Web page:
Popular natural glycosides such as glycyrrhizin (GL, licorice), barbaloin (aloe) and baicalin (BG, Scutellaria baicalensis) were studied regarding their metabolic fates and actions in relation to intestinal bacteia by using germ-free and gnotobiote rats. When GL was administered orally, the aglycone, glycyrrhetic acid (GA), was not detected in the plasma or intestinal contents of germ-free rats, but was detected in considerable amounts in the plasma and intestinal contents of conventional and gnotobiote rats, associated with the human intestinal bacterium Eubacterium sp. strain GLH capable of hydrolyzing GL to GA. GL was not detected in the plasma of the three groups of rats after oral administration. GL was effective in the conventional and gnotobiote rats with liver injury caused experimentally by carbon tetrachloride, but not in germfree rats with liver injury. These results indicate that orally administered GL is a prodrug and activated to GA by intestinal bacteria. Barbaloin, a laxative, was ineffective in conventional rats, but showed strong purgative action to gnotobiote rats associated with the human intestinal bacterium Eubacterium sp. strain BAR, which is capable of transforming barbaloin to aloe-emodin anthrone. Barbaloin is also a prodrug and activated to aloe-emodin anthrone by human intestinal bacteria. Animal differences in the laxative effect of barbaloin are due to species differences in intestinal bacteria. When BG was administered orally to conventional rats, BG, but not the aglycone baicalein (B), was found in the plasma. However, when BG was administered to germ-free rats, both BG and B were hardly detected in the plasma. Even after oral administration of B, BG was detected, but not B. These findings suggest that BG is a prodrug hydrolyzed to B by intestinal bacteria, and then conjugated to BG from the absorbed B in the body.
Since long, it has been known that many types of mammalian cancer relates to exogenous causes and thus should be susceptible to intervention and prevention. Among these exogenous sources, microbes and microbial products have turned out to be of key importance. These microbial influence (s) upon tumorigenesis can be investigated either by comparative analysis of the composition of the microbial flora in individuals belonging to high- and low-risk populations, by investigating spontaneous tumor development in germfree (GF), ex-germfree (EX-GF) and conventional (CONV) animals and by investigation of fat and function of carcinogens and procarcinogens in GF, EX-GF and CONV animals. These three major routes of investigations are examplified. In the future, it is reasonable to assume that gnotobiotic and transgenic technology will contribute substantially to a better understanding of the complex interplay between a host and its micrioflora in tumorigenesis.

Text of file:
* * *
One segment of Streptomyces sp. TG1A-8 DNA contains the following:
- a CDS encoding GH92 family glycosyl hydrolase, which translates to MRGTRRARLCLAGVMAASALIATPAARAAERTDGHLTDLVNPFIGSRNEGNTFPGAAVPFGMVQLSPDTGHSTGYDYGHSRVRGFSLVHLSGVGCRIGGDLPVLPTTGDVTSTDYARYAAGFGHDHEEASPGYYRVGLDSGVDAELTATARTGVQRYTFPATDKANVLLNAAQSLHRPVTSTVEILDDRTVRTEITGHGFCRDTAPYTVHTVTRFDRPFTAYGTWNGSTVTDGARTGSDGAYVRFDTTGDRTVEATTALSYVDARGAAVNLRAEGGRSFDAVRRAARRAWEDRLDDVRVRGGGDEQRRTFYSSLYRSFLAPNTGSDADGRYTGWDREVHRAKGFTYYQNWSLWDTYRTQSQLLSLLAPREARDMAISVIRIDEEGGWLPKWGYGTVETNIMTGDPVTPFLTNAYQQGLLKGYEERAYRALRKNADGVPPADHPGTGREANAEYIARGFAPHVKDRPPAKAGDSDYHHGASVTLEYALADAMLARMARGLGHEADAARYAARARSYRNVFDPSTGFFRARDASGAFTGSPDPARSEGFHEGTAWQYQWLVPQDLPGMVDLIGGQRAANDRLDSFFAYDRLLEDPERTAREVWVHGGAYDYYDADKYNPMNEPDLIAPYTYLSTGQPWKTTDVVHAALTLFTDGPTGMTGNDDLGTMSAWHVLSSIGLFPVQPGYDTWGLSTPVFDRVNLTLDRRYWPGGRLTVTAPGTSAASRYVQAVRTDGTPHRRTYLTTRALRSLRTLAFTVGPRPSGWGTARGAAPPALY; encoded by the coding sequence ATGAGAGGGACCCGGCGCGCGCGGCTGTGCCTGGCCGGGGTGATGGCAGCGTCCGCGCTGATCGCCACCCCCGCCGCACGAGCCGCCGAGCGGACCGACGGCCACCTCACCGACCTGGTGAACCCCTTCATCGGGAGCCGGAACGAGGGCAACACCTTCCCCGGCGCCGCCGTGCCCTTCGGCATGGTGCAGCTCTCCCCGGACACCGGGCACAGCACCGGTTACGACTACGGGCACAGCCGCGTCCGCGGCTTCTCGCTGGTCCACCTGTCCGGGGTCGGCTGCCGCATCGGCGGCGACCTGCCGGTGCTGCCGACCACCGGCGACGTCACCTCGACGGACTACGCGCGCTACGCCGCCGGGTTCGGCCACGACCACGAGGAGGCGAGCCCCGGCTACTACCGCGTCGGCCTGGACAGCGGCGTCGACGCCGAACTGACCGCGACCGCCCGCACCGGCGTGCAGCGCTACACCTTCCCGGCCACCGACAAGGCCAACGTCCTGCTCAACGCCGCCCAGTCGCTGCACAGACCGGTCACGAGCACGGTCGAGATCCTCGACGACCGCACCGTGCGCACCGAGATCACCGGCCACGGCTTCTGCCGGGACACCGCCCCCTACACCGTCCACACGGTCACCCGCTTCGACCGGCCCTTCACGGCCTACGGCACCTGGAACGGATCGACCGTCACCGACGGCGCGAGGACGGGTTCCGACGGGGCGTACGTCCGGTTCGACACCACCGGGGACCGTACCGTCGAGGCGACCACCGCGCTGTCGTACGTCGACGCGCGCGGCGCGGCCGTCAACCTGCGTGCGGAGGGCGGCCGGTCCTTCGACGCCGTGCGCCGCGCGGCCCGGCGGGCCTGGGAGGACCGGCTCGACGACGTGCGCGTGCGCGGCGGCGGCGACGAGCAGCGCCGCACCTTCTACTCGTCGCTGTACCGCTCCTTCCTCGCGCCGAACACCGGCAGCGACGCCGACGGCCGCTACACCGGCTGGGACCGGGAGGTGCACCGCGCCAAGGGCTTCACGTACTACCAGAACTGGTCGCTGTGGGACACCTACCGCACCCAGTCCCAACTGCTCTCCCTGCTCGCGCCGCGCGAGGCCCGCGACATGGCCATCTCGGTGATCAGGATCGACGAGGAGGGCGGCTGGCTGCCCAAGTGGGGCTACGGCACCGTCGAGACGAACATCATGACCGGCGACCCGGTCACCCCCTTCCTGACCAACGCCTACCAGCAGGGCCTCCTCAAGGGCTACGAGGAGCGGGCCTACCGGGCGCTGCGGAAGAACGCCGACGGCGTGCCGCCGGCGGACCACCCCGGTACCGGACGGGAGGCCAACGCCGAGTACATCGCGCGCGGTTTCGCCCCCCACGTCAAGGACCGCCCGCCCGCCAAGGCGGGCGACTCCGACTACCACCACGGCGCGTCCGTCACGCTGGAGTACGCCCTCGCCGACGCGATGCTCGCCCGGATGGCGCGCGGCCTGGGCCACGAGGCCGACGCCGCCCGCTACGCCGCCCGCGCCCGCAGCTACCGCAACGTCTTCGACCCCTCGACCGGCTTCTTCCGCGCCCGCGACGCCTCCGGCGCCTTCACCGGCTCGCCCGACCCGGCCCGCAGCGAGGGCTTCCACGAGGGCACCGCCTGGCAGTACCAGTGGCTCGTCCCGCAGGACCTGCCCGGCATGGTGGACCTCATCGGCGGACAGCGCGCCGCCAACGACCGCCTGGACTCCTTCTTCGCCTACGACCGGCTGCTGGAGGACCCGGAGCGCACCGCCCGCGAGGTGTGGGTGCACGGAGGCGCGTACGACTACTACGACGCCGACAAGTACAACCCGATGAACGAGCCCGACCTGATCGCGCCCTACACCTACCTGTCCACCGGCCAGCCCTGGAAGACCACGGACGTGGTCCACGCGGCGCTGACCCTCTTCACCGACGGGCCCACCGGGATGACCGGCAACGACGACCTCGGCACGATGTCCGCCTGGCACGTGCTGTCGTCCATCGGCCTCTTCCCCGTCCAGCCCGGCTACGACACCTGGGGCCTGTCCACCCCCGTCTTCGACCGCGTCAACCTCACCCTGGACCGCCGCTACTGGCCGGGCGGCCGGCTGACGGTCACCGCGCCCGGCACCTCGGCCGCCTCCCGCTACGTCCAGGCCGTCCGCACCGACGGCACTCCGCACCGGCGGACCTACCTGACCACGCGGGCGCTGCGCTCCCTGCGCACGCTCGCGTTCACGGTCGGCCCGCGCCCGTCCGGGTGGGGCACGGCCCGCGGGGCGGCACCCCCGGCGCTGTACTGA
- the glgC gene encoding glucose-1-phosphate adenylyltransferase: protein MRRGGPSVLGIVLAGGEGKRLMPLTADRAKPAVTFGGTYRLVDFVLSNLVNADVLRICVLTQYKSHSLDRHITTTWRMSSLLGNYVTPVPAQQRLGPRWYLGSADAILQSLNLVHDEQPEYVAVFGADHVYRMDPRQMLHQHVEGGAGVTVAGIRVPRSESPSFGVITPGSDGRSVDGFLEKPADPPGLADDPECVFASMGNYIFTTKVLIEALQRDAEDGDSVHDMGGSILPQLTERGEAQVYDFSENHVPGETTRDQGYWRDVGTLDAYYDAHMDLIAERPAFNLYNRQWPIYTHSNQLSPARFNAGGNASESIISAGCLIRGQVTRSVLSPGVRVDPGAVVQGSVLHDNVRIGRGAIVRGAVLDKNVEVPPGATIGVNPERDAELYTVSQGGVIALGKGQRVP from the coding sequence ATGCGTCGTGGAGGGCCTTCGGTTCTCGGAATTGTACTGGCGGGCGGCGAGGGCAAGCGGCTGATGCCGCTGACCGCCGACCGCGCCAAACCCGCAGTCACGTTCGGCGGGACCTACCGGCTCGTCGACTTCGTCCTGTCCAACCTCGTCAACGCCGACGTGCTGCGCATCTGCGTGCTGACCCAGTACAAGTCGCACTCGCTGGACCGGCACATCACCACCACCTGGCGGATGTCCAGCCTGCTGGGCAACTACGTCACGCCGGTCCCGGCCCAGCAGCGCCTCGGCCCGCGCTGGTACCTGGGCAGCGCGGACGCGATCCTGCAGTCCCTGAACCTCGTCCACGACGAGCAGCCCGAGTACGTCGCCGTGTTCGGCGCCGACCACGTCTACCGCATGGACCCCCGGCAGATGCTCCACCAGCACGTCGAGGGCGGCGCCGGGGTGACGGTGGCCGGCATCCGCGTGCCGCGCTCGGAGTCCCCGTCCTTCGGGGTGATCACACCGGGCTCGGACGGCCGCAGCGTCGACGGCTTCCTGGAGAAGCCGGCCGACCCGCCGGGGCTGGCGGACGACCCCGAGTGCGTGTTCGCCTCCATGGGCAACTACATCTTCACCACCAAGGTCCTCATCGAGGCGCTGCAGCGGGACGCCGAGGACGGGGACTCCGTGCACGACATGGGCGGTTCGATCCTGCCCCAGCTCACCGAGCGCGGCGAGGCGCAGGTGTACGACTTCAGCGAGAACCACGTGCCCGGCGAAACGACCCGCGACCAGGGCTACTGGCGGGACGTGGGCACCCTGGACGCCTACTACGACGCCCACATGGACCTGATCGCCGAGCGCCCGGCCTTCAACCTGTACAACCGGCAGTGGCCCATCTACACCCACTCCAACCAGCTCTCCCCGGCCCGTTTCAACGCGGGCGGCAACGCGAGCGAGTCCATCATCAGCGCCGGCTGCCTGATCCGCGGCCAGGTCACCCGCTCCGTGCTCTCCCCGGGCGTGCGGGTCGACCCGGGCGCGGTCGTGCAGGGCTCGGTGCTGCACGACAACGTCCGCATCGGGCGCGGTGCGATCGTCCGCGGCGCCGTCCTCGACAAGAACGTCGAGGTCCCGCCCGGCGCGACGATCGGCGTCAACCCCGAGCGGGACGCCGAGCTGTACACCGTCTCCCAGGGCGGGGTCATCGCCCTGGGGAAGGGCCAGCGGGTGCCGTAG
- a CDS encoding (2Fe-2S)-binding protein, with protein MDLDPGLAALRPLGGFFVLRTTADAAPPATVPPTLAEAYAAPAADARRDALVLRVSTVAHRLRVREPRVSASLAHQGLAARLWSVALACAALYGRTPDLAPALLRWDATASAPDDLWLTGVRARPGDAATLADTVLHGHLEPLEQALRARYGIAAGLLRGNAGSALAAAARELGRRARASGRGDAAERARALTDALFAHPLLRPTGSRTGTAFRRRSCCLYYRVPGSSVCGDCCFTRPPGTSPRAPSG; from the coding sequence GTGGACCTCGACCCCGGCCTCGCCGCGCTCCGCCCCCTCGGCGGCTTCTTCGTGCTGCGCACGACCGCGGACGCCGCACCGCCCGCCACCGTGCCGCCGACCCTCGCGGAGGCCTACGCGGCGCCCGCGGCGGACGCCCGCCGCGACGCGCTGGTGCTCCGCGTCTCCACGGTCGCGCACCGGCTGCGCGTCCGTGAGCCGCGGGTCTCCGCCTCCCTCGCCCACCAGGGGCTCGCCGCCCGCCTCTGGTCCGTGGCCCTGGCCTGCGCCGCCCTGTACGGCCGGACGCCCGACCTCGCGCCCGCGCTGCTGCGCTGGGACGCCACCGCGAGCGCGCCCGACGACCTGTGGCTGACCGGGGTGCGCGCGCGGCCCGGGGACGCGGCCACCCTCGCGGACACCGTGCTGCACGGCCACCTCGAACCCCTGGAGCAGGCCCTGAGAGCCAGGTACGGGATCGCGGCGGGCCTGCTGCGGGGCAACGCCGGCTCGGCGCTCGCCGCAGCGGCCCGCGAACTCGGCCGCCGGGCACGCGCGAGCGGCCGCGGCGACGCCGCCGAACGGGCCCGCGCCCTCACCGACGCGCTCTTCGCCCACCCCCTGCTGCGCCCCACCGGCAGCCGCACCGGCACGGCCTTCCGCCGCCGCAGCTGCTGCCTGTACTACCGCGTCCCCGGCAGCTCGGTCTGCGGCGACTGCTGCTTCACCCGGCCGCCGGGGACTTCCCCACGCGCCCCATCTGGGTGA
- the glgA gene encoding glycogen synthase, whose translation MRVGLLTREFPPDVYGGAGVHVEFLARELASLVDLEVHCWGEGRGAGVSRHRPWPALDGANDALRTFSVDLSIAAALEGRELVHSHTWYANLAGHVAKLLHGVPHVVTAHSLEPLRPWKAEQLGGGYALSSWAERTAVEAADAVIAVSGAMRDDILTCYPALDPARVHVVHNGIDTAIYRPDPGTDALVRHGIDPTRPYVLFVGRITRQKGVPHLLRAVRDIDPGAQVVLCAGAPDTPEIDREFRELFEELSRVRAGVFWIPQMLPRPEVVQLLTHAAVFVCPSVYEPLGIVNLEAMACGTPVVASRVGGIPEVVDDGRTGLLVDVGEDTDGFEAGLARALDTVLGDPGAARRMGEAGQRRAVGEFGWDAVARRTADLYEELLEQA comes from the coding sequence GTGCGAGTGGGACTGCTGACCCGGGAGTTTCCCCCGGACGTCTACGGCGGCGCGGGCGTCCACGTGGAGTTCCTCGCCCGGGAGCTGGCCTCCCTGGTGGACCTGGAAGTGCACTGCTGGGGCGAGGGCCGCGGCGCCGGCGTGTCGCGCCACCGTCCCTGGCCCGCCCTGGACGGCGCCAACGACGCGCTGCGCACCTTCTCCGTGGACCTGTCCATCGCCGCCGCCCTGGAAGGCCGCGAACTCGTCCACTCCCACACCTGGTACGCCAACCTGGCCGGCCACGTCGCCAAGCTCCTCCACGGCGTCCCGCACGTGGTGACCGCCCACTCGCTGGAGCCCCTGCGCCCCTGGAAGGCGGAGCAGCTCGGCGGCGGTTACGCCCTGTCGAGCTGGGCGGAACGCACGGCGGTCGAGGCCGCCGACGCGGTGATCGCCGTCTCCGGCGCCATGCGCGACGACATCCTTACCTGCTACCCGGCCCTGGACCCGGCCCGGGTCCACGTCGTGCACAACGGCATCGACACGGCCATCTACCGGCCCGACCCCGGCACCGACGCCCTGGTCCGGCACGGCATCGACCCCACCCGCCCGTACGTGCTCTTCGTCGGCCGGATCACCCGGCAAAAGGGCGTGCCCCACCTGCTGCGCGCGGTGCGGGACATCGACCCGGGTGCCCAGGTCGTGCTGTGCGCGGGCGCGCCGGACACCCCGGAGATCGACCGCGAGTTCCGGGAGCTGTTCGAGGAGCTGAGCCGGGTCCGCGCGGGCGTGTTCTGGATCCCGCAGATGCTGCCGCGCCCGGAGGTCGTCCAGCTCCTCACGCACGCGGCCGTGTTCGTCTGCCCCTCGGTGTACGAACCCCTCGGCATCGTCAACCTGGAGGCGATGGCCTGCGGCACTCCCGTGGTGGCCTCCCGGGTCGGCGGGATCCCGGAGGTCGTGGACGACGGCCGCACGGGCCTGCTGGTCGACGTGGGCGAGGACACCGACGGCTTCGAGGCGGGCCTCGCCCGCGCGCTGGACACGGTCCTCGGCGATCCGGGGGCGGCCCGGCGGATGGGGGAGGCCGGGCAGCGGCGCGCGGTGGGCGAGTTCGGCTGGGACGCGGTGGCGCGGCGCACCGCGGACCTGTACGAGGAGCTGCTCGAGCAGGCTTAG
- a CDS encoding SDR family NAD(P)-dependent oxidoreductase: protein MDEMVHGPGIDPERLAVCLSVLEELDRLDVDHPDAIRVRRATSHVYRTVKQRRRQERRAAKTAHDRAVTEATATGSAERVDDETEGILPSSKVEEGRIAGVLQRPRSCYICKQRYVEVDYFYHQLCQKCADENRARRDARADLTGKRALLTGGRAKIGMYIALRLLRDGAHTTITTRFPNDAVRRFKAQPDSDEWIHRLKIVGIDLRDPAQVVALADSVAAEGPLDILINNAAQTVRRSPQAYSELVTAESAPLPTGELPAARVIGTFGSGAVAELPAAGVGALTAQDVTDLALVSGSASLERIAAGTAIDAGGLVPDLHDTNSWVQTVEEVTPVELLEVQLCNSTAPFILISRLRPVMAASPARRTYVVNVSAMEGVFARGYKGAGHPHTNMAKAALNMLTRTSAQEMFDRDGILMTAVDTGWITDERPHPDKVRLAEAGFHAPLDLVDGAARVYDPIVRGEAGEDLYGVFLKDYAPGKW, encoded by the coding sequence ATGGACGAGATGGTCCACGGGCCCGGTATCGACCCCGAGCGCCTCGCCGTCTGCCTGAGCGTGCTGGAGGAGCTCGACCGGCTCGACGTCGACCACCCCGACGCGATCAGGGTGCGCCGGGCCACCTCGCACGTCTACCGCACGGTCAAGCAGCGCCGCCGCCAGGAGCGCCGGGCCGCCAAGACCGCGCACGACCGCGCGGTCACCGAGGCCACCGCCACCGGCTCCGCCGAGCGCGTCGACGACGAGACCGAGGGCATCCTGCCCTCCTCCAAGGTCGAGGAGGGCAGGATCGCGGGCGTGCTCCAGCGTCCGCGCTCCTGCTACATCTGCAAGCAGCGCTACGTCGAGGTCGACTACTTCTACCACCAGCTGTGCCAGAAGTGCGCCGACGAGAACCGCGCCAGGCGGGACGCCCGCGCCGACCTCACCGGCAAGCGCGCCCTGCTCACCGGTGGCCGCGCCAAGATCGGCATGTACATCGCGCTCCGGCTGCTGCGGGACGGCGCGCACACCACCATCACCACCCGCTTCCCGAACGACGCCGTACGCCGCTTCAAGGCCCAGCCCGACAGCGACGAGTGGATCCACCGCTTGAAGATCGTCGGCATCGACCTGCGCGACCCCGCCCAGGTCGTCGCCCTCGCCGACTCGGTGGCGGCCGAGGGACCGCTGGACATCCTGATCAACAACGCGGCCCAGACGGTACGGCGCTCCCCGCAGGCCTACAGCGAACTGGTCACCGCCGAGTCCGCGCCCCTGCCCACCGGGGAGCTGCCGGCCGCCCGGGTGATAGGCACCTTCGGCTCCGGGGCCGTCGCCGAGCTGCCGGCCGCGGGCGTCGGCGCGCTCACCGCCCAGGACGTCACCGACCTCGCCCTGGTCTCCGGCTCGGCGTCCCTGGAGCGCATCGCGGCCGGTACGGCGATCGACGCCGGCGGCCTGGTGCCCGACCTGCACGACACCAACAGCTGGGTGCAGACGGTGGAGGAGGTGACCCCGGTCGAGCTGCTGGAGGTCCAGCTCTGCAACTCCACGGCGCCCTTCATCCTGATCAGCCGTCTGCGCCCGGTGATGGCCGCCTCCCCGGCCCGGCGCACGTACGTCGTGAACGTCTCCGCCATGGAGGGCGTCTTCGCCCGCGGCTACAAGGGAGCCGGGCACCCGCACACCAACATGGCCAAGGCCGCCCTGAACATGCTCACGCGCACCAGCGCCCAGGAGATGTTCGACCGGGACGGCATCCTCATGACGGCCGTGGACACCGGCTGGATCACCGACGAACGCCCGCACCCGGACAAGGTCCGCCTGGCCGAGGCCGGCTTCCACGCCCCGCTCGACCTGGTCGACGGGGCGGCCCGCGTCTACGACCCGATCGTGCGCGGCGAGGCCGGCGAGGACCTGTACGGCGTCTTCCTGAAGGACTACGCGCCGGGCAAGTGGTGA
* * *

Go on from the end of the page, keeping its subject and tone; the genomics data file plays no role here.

Adhesion to intestinal surfaces is considered a prerequisite for effective probiotic bacterial strains. In this study, the in vitro adhesion properties of dairy strains Lactobacillus rhamnosus LC-705, Lactococcus lactis ssp. cremoris ARH 74 and Propionibacterium freudenreichii ssp. shermanii JS were investigated using human intestinal Caco-2 cell cultures. Lactobacillus strain GG (ATCC 53103) was used as a positive probiotic control, because the strain is known to adhere to Caco-2 cell cultures. Enterotoxigenic human E. coli (H 10407) and bovine E. coli (B 44) strains were used as positive and negative control, respectively. Bacteria were radioactively labeled, and the adhesion to Caco-2 cell cultures was assessed using liquid scintillation. The tested strains adhered to Caco-2 cell cultures and the adherence was similar to that of Lactobacillus strain GG. The adhesion was significantly higher when compared to the negative E. coli control. Adhesion was concentration dependent and no saturation level was achieved with bacterial concentrations used in this study. The Caco-2 cell cultures were also pretreated with nonlabeled bacteria of one strain prior to adhesion of radiolabeled bacteria. The nonlabeled adhered bacteria influenced the adhesion of radiolabeled bacteria in only one case: the adhesion of P. freudenreichii was significantly reduced by previously adhered L. rhamnosus LC-705. This result may indicate competition for adhesion sites between these strains. The adhesion properties of Lc. lactis and P. freudenreichii to intestinal cells make the strains interesting as potential new probiotic strains.
The effects of the cell wall components of Lactobacillus casei on serum cholesterol and liver cholesterol levels were examined in diet-induced hypercholesterolemic rats. Male Sprague-Dawley rats at five weeks of age were fed a hypercholesterolemic diet that contained cholesterol (0.5 g cholesterol/100 g diet) and sodium cholate (0.125 g sodium cholate/ 100 g diet) for 13 days. The test diet was supplemented with cell wall components from the Lactobacillus casei strain Shirota (LC, 4 g/100 g diet) or its protease-treated preparation (LP, 4 g/100g diet). Hypercholesterolemia was observed in all of the groups fed the hypercholesterolemic diet; however, LP suppressed the elevation of serum total cholesterol level at seven days. Furthermore, both LC and LP significantly lowered the serum total cholesterol level in comparison with the control group, and maintained normal levels of serum HDL-cholesterol at the time of sacrifice. LP also increased fecal sterol excretion, while LC had no effect.